It appears you're nobody these days unless you have a super-injunction. As the press play the “guess who” game, and our legal system plays catch-up with the social media aficionados, I'm struck by the parallels with an old chestnut topic of mine.
Is HR the champion of bureaucracy, or the core of morality in the organisation? Are we in HR best loved when we create loose rule books that line managers can effectively ignore with complete abandonment and treat staff inappropriately, or when we create a myriad of policies that tie our managers in knots?
This is a question that doesn’t really need answering. It’s what the new breed of writers call a cognitive polyphasia, or in my simple world, “the ability to hold conflicting ideas about the same thing”. We think our policies empower managers; they think they constrain them. We think we create an environment of opportunity; they feel we create a sterile workplace.
Just as the super injunction is a battle of privacy over transparency, I believe the contribution HR makes has become a battle of ethics over indolence. It was Ralph Naylor who said, “the function of leadership is to produce more leaders, not more followers.” HR leads by example in everything we do and this means not only everything we promote but also everything we allow to happen around us in our organisations.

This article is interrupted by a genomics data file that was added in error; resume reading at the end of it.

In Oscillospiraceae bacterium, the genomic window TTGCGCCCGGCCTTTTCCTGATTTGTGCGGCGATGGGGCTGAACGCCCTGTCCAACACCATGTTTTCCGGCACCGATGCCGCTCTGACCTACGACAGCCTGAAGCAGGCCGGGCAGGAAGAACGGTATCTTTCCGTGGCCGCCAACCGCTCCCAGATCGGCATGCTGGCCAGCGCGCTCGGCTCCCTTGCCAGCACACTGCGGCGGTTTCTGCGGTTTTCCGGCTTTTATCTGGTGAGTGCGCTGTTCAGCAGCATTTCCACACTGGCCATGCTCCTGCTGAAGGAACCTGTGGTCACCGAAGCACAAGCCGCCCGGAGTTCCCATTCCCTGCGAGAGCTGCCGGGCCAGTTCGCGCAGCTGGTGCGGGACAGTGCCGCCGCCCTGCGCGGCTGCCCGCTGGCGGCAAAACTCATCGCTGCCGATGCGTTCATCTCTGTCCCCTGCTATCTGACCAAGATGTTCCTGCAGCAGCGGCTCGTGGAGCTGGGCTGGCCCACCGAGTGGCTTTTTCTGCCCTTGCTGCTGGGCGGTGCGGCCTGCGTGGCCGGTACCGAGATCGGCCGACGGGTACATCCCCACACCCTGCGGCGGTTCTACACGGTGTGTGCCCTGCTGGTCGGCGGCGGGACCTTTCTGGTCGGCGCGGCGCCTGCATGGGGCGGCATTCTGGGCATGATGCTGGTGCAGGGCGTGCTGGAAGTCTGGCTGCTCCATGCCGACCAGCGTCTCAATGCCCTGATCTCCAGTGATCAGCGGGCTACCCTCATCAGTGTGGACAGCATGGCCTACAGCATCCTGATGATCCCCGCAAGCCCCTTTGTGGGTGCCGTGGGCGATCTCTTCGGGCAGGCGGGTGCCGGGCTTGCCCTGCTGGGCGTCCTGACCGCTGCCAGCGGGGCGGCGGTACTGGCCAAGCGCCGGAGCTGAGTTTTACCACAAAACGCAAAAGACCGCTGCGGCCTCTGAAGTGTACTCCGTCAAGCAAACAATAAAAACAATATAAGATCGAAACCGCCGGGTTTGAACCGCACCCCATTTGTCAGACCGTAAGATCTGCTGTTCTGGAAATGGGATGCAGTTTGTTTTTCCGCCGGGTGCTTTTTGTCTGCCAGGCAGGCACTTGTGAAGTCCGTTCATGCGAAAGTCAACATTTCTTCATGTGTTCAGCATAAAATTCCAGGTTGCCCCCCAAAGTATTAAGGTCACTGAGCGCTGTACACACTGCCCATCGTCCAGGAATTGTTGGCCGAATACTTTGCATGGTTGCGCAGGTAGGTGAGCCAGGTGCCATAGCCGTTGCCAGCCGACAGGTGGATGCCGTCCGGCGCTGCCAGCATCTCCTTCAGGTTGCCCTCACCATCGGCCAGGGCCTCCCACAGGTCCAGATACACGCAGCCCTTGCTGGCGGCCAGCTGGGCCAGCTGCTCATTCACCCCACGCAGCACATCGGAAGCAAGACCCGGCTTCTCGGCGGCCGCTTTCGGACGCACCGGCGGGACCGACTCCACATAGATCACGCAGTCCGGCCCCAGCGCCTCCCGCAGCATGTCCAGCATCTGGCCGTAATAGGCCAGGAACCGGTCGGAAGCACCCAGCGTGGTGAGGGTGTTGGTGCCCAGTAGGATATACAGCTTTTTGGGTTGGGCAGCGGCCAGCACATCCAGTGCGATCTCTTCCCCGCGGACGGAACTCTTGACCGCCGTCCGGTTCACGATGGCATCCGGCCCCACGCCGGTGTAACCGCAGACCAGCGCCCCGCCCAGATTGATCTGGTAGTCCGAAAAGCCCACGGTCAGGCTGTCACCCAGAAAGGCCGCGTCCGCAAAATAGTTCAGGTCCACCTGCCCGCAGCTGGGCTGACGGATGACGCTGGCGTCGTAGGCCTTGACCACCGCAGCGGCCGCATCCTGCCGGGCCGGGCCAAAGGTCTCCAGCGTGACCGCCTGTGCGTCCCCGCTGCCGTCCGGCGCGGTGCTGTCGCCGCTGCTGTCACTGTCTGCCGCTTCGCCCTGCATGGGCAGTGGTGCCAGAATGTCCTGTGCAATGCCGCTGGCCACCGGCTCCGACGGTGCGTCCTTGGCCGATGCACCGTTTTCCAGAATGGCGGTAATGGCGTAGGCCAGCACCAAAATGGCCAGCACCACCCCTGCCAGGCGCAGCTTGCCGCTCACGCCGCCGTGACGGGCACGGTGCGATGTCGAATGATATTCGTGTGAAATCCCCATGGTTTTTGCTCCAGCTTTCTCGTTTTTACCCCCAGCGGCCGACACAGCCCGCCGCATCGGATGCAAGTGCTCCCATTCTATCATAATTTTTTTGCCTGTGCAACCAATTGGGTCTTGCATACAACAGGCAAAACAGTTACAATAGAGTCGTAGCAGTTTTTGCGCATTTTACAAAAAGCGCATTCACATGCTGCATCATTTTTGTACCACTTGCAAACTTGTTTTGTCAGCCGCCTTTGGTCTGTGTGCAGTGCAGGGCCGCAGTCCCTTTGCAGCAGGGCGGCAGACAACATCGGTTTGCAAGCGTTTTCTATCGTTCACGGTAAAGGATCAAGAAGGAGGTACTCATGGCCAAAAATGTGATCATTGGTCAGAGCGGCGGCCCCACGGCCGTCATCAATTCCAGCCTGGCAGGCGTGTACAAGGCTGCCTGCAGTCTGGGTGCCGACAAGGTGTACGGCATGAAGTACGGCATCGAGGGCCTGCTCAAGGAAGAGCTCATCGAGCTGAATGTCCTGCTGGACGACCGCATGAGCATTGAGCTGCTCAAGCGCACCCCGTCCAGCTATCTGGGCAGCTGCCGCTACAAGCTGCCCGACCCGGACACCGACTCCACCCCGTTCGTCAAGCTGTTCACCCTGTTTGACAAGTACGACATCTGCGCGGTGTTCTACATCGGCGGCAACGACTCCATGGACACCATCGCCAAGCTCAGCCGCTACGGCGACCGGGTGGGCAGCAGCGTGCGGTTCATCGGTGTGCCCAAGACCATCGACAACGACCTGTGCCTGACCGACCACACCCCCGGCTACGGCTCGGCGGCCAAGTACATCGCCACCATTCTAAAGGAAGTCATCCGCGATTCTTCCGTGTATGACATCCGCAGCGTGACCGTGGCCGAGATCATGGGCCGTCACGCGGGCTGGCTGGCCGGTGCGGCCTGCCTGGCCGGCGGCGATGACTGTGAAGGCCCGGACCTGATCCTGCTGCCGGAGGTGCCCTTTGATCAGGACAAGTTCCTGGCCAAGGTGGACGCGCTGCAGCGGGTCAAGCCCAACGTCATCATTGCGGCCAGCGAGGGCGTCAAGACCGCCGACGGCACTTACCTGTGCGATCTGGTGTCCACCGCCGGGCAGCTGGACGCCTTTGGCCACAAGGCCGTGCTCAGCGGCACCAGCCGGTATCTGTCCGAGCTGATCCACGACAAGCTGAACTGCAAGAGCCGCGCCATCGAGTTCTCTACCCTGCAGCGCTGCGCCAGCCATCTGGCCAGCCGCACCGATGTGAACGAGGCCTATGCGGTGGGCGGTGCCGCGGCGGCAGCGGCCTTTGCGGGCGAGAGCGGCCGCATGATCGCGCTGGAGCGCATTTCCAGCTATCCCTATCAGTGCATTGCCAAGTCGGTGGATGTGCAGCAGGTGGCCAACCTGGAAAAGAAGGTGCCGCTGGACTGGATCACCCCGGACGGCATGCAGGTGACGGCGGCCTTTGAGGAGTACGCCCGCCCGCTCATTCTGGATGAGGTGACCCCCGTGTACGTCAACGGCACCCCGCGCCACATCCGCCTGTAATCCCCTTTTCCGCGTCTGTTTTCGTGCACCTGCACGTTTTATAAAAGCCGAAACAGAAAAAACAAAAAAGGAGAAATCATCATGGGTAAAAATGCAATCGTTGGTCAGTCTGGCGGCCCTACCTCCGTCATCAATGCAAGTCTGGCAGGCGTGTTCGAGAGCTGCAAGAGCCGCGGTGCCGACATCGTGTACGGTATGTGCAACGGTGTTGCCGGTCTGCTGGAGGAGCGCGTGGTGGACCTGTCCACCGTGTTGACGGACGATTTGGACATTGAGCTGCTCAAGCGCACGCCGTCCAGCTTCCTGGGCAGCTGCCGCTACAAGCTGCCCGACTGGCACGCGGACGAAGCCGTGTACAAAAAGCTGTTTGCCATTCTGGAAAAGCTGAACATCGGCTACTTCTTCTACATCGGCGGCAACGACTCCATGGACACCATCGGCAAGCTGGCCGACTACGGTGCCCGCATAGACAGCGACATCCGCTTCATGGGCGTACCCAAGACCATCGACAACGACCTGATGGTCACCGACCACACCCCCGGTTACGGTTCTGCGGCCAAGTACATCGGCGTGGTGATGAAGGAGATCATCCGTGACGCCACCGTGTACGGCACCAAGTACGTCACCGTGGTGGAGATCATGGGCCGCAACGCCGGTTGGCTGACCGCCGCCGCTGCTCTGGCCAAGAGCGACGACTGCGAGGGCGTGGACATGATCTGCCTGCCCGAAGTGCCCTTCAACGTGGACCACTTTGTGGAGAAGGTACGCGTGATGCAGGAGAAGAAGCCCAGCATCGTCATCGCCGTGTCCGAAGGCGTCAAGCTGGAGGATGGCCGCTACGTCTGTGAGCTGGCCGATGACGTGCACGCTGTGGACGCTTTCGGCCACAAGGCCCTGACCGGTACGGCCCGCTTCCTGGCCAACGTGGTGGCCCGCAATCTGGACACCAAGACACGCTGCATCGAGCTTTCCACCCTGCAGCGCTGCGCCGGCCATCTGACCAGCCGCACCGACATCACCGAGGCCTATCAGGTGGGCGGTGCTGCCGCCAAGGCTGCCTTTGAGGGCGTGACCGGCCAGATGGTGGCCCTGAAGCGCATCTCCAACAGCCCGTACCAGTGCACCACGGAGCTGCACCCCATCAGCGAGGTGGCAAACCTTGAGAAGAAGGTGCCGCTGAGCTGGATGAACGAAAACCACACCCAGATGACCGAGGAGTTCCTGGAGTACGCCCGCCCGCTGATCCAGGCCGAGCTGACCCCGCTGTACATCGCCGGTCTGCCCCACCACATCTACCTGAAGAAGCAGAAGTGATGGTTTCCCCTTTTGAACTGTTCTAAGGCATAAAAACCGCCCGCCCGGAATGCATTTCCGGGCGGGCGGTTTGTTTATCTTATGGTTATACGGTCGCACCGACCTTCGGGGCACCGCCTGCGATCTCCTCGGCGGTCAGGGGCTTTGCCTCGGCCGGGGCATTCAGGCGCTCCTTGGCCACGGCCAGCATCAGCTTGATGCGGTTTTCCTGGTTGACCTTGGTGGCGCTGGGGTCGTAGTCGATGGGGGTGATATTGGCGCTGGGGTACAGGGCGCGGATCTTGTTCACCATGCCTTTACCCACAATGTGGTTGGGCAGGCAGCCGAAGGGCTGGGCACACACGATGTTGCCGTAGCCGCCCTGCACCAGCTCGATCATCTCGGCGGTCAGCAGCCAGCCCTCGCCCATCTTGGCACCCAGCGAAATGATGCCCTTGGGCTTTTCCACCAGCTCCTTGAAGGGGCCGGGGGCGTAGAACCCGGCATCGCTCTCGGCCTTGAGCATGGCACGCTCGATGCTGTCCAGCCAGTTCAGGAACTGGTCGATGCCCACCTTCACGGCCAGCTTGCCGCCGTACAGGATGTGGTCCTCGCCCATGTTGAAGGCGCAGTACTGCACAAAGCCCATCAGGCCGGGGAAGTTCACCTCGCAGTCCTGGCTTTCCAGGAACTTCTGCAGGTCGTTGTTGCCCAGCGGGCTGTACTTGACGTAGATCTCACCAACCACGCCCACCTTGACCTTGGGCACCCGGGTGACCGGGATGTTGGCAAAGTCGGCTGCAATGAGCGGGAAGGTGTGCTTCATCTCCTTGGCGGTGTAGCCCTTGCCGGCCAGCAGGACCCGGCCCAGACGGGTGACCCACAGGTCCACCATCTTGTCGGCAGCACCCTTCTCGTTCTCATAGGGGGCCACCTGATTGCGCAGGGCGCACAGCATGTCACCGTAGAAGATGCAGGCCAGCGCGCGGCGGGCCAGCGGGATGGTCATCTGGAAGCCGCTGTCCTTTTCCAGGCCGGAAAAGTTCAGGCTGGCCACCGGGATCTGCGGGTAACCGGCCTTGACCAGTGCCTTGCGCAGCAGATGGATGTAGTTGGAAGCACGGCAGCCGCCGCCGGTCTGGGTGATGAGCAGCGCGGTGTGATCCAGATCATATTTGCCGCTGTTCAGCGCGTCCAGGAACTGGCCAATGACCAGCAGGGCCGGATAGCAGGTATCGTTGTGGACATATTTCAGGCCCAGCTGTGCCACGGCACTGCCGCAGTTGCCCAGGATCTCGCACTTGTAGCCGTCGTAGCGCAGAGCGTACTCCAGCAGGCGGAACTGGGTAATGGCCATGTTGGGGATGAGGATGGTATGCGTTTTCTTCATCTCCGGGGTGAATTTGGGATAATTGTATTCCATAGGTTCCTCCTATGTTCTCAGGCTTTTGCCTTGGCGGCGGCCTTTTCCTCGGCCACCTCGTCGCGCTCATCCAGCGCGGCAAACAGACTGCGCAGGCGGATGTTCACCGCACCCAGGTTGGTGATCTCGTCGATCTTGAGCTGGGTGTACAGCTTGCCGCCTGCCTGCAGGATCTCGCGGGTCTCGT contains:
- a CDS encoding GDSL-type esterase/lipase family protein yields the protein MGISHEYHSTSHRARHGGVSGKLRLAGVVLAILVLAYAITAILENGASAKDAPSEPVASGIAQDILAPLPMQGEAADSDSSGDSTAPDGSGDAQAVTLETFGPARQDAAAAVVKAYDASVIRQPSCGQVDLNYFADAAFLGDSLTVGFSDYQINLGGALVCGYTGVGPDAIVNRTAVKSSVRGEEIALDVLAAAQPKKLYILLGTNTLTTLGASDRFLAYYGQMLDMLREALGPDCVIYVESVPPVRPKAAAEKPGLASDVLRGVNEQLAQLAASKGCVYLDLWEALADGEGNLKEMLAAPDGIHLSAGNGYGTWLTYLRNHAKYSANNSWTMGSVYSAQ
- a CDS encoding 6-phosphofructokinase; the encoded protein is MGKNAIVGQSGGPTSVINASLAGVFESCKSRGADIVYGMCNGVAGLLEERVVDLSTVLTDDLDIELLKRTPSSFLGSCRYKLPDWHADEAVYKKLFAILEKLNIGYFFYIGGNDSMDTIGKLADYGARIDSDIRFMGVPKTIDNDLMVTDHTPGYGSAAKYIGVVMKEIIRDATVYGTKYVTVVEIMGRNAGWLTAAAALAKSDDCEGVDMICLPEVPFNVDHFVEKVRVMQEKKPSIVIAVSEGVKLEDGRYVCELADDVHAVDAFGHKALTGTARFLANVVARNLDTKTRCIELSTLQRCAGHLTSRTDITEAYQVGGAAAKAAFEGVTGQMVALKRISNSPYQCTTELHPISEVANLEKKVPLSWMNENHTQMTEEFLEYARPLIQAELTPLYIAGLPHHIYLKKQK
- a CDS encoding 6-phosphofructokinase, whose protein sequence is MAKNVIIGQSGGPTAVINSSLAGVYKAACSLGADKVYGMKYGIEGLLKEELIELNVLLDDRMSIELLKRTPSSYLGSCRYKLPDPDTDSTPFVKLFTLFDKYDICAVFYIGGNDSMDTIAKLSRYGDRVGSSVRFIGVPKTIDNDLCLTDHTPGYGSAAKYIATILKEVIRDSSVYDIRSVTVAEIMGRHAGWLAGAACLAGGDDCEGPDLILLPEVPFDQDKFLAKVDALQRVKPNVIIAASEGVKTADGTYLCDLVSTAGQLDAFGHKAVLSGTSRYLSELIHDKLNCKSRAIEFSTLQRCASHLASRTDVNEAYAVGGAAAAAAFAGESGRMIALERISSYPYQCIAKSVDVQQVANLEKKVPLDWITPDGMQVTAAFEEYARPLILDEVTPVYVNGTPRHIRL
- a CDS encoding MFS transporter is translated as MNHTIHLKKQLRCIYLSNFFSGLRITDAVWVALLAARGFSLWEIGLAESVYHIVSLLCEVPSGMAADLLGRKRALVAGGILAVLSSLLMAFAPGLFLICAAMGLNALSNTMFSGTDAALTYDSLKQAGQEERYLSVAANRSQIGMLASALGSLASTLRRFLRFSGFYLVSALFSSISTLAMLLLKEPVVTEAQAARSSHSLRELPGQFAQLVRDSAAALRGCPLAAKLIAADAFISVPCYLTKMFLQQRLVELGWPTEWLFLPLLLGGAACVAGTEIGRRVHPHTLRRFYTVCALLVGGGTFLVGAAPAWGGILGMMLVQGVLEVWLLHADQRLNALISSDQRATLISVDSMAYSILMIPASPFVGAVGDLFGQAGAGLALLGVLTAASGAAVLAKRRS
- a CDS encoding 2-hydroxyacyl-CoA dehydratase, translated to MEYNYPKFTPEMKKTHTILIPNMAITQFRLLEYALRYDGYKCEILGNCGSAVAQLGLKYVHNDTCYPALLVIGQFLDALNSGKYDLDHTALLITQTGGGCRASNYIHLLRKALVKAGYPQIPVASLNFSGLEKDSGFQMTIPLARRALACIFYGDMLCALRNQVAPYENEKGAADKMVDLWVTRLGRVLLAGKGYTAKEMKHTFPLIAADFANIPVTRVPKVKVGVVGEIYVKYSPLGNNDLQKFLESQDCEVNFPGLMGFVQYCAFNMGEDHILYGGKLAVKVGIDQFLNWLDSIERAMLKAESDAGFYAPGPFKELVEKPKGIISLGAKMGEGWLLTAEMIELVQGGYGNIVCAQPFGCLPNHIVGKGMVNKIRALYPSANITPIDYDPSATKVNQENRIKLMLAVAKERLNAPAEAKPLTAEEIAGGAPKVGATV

If we allow our primal survival instinct to get in the way of what we know is right then we deserve the same fate as those whose secrets will all too quickly be revealed.
Stephen R. Covey, has often been quoted as saying “Personal leadership is the process of keeping your vision and values before you and aligning your life to be congruent with them”. I can’t help thinking that personnel (HR) leadership is the process of keeping your vision and values before you and aligning your organisation to be congruent with them. There is never a time when HR can justify poor judgment. It is always the right time to do the right thing.
Joe Paterno is the college football coach at Penn State University. He has been successfully coaching football for over 60 years and is the most highly paid employee in the university. We might ask ourselves how come a football coach is the highest paid employee? I didn’t have to look to far for the answer. “Success without honour is an unseasoned dish; it will satisfy your hunger, but it won't taste good." — Joe Paterno, college football coach.
I prefer my HR to be well seasoned with a good covering of integrity.